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molt (v.)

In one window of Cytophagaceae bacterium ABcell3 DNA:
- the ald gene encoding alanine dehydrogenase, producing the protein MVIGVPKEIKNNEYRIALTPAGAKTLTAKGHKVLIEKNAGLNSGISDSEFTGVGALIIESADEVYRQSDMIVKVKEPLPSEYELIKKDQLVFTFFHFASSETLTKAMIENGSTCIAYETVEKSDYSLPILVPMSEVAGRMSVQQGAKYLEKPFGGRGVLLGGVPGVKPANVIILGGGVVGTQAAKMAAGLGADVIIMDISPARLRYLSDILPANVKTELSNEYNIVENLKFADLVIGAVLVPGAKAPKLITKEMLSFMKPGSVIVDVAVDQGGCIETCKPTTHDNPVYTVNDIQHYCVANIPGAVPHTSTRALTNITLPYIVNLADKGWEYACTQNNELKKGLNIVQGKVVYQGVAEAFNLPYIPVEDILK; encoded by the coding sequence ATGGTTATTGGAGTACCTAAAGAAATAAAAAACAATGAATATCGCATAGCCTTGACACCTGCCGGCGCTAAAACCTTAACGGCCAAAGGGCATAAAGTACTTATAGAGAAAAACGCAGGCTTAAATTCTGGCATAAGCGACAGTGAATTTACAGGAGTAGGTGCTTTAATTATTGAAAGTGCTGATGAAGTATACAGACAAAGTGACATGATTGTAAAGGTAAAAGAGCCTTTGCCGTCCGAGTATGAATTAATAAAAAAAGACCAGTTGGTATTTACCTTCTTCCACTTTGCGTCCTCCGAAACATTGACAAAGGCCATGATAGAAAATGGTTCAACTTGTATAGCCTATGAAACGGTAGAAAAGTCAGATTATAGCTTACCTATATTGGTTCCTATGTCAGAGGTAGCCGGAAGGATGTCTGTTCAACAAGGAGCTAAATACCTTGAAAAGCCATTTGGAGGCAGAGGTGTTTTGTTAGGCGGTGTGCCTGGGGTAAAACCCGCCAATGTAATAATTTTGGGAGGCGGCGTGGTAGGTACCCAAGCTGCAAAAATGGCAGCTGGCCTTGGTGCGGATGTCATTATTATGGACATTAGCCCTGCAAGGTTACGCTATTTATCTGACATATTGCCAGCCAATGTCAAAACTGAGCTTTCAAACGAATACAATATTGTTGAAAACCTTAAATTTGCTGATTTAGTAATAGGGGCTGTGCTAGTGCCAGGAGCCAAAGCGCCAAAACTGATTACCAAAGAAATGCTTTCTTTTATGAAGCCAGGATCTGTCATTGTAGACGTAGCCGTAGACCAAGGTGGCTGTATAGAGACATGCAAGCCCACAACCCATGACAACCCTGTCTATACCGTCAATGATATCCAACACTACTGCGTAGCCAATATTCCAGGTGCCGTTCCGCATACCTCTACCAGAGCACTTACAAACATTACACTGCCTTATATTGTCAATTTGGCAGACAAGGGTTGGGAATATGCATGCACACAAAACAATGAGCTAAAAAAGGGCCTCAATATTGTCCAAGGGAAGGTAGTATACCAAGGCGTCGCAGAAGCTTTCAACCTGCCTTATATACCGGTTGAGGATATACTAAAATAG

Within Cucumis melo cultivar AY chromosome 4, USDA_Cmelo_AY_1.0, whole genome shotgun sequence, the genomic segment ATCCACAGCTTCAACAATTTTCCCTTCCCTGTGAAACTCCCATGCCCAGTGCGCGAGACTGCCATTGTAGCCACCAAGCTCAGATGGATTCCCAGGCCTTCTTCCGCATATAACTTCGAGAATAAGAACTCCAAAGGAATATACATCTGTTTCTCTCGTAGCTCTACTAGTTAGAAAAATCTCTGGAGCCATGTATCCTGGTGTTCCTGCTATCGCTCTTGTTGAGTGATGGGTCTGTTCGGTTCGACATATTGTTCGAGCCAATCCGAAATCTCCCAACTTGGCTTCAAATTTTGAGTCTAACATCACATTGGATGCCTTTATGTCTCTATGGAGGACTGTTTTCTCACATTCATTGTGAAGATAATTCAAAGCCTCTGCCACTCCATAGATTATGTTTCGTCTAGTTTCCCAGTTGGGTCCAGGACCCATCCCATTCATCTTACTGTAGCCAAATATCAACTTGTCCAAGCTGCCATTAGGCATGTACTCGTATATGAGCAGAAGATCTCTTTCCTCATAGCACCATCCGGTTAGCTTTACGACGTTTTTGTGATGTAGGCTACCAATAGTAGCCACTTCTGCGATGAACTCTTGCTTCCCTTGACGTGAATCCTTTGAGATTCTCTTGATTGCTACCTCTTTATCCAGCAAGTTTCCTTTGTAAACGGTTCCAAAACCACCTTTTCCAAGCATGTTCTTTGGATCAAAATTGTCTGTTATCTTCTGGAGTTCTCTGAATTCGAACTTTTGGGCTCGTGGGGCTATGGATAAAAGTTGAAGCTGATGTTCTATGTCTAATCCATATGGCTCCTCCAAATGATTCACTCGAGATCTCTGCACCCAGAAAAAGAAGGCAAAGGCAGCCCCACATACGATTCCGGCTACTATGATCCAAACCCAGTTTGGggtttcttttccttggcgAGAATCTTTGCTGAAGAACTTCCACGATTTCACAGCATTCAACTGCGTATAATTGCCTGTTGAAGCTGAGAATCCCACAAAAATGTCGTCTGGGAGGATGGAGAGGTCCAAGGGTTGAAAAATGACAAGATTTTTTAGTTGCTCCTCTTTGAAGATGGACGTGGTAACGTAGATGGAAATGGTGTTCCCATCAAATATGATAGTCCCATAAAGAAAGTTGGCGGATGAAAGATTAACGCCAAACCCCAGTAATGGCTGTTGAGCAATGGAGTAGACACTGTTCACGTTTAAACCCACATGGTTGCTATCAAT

also moult, c. 1400, mouten, of feathers, hair, etc., "to be shed, fall out," from Old English *mutian "to change" (in bemutian "to exchange"), from Latin mutare "to change" (from PIE root *mei- (1) "to change"). Transitive sense, "to shed or cast (feathers, fur, skin)" is by mid-15c. With unetymological -l-, late 16c., on model of fault, etc. Related: Molted, moulted; molting, moulting. As a noun, "act or process of shedding an outer structure or appendage," from 1815.

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